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Monday, 8 March 2010

Tea-time (Διάλειμμα)

Morning and afternoon work breaks were once a more social occasion. Everyone faithfully went to the staff room where they saw and greeted people from other departments, spoke in civilised tones about (possibly) the weather and other non-controversial topics, and were served hot tea or coffee by the tea lady, who was always revered for her contribution to office cheer. Tea was generally the hot liquid of choice during a work break in 20th century New Zealand, up until the 1980s, when people began to show a preference for coffee, which was usually the instant kind.

paramount cafe
Immigrant Greeks in Courtenay Place, Wellington, outside the Paramount Cafeteria
(Photo sourced from
Aki Antipas)


All office and factory kitchens, hotels and motels, were also equipped with a zip water heater above the sink unit (you can see a small photo of the old style that I was familiar with when I was living there), which was switched on by pulling a long white cord. It then began heating up the water to boiling, making a slightly terrifying whistling sound with a very high pitch, until it finally switched itself off and the sound died down. At any time of the working day, a hot cup of tea or coffee (which extended to a cup of hot instant soup or a bowl of freshly prepared noodles; some of my fellow university students swore by a simple cup of hot water - I kid you not) was never far away, giving a comfortable cosy homely feeling to the Kiwi work environment.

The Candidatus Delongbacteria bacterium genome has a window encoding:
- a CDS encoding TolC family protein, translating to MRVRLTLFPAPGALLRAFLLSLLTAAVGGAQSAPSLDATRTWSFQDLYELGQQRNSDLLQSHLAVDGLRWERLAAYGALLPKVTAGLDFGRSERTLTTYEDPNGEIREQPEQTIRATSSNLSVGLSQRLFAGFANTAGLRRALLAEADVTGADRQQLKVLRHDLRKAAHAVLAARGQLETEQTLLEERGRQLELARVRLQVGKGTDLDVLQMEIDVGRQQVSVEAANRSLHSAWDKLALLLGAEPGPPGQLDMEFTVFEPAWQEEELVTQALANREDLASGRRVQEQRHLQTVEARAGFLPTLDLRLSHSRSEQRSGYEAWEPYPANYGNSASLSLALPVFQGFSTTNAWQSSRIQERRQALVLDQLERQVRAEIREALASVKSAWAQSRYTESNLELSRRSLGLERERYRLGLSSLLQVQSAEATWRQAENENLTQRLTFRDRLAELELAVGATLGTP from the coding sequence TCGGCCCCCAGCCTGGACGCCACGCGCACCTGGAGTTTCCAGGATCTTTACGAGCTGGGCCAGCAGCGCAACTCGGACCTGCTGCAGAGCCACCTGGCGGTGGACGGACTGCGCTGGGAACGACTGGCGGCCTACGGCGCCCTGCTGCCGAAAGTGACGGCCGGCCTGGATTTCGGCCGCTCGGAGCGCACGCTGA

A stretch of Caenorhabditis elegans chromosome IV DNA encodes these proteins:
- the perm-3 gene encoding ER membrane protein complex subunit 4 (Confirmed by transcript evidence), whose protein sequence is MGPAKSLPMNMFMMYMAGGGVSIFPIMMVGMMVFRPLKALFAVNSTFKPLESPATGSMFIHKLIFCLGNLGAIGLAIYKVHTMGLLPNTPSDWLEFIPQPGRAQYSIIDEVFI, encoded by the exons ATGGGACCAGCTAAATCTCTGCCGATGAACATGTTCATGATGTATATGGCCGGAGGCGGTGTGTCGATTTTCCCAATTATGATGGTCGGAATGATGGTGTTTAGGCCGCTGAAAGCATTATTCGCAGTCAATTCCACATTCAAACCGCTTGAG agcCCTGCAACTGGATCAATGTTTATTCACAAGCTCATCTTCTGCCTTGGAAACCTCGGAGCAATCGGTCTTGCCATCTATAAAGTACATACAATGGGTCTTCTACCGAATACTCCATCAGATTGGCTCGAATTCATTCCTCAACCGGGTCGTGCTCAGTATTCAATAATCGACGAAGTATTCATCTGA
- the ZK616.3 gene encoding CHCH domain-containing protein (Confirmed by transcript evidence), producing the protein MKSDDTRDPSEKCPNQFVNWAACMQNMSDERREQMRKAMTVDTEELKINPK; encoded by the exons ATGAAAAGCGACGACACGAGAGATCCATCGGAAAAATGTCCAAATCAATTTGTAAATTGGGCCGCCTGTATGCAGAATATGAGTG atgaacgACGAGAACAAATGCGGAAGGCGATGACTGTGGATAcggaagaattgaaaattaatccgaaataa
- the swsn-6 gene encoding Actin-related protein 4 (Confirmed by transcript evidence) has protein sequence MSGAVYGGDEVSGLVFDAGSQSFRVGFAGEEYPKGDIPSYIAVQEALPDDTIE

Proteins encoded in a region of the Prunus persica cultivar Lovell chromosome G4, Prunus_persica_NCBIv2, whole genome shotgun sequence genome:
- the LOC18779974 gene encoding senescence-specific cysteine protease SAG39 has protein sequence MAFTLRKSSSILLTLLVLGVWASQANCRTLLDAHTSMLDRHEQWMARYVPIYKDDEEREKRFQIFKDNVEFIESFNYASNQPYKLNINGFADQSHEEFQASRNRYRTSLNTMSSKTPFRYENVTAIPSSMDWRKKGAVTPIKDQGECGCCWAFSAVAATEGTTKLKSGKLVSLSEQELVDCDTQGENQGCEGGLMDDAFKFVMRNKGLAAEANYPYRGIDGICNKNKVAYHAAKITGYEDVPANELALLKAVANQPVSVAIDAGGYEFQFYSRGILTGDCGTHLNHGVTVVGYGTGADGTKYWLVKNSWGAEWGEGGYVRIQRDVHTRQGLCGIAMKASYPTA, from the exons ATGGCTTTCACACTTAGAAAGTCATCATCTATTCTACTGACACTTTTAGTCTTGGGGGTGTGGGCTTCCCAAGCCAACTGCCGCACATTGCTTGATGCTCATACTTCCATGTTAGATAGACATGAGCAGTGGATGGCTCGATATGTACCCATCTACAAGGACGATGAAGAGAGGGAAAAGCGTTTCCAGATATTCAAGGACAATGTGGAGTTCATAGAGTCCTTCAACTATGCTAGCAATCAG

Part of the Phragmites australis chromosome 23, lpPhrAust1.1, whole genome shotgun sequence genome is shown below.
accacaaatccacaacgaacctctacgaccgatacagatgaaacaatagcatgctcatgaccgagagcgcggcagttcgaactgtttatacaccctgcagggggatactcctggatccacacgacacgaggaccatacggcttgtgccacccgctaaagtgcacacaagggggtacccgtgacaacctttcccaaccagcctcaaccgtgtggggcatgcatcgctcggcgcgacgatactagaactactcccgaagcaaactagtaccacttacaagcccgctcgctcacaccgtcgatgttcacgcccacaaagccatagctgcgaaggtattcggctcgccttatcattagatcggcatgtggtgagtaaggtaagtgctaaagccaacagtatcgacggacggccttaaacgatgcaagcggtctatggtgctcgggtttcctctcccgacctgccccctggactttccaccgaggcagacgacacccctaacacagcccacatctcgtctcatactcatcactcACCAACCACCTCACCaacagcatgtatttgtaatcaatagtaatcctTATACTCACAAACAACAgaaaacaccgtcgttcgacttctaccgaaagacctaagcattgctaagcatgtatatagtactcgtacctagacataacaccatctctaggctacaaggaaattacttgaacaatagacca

Greek immigrant men working at the (now defunct) Prestige factory, manufacturers of nylon yarn, Pirie St, Wellington, New Zealand, late 1960s. Times are very different now - you can't smoke indoors during your break, milk comes in cartons and tea is generally brewed in your own mug via a tea bag, not in a teapot with loose tea leaves. Incidentally, these men had probably never tried black tea before in their homeland; New Zealand was the first time they drank black tea with milk and sugar.
And here's a photo of their work environment (that's my dad), where they returned after smoko was over: the nylon factory was steamy and noisy 24 hours a day.


It was around about the mid-1980s when the tea lady started disappearing, as did the communal staff dining room. If there was no communal kitchen in the office, people started buying their 'cuppa' at all times of the day, either from a vending machine or from a takeaway bar, until the arrival of the trendy cafe bar, which eventually became brand-labelled ot the likes of Starbucks (or Coffeeright, which are commonly found all over Greece).

pensioners
The traditional style kafeneion is slowly disappearing in Hania. This group of old men is sitting in the modern surroundings of a Grigoris snack bar chain store.

Cheap coffee makers also come in handy, which generally allows for a greater variety of hot treats in the work environment.


office environment food
The office coffee maker at my workplace is also where you'll find some bread, crackers and other treats cooked up by the chef, as well as being the unspoken gossip centre.

And these days, office workers are more likely to stay at their desk, their eyes on their computer screen, with their tea or coffee next to the keyboard, unless they are smokers, which means a mandatory walk outdoors to enjoy their cigarette in the fresh air.

tea
A modern tea house in Hania - the menu card in the background listed a wide range of exotic teas, which are served in this way.

And when it's smoko-time, everything stops for tea, doesn't it?

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